In the meantime, to the extent that we think we’re here and that our body and the world and our individual existence is very real, is the extent to which we believe in a power (call it “Satan,” if you will, or call it “ego”) that can destroy God.  And that is why I began this piece by saying that Hotel California is not any more or less satanic than you are.  In fact, if you see it as satanic, you can only see that because you have that within yourself.

But the Course says you can re-interpret everything in light of the Holy Spirit, which sees everything through the vision of perfect love and forgiveness.  And in that re-interpretation, I choose to see Hotel California as a vehicle by which we can turn more to the light, to the truth of what we really are, which is only Love.  Yes, sometimes we must look at our fear, at the hell that we have created, in order to know that we want Heaven, not hell.  Yes, sometimes we must be “scared straight” by a “bad” trip or a nightmare or a tormented rock song.  These things serve their purpose, people, and we can see it as serving a lower (satanic) purpose, or a higher (Spirit) purpose.  It’s your choice.  I choose to see it as serving the purpose of bringing us all back to Love.  [To be continued…]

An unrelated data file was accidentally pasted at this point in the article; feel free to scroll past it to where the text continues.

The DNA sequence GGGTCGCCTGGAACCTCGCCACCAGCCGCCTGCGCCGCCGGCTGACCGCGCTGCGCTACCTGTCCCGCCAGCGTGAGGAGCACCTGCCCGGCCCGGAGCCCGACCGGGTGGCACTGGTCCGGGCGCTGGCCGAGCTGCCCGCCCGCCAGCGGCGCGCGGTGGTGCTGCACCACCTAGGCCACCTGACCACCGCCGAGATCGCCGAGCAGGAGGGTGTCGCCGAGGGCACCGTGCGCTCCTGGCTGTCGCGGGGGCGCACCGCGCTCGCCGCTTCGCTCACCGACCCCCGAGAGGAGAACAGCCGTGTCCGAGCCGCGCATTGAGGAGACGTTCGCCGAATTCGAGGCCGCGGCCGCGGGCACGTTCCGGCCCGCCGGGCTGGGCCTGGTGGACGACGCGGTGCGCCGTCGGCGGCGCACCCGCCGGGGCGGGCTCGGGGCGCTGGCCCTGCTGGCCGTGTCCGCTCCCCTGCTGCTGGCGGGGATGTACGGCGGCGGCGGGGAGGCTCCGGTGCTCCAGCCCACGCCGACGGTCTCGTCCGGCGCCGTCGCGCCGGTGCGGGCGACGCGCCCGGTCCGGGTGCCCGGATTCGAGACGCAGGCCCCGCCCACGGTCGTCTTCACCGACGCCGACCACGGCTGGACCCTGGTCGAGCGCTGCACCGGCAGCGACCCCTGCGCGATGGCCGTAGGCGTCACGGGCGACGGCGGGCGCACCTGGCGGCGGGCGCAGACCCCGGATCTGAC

A few good videos to watch on this subject…

Nice one about the different theories of what the song means:

A video that tries to show there are Satanic messages in Hotel when played in reverse (backmasked):

Don Felder interview where he talks about his role in the creation of Hotel California:

Afterthoughts:

This one is for my twin bro: Anton LaVey, turns out, was Jewish: http://www.jewornotjew.com/profile.jsp?ID=666  Oy Vey : )

Also, one New Testament verse that is pointed to by Christians who claim that Satan can take over the minds of unbelievers and use them to do his bidding:  “Satan, who is the god of this world, has blinded the minds of those who don’t believe. They are unable to see the glorious light of the Good News. They don’t understand this message about the glory of Christ, who is the exact likeness of God.”  (2 Corinthians 4:4)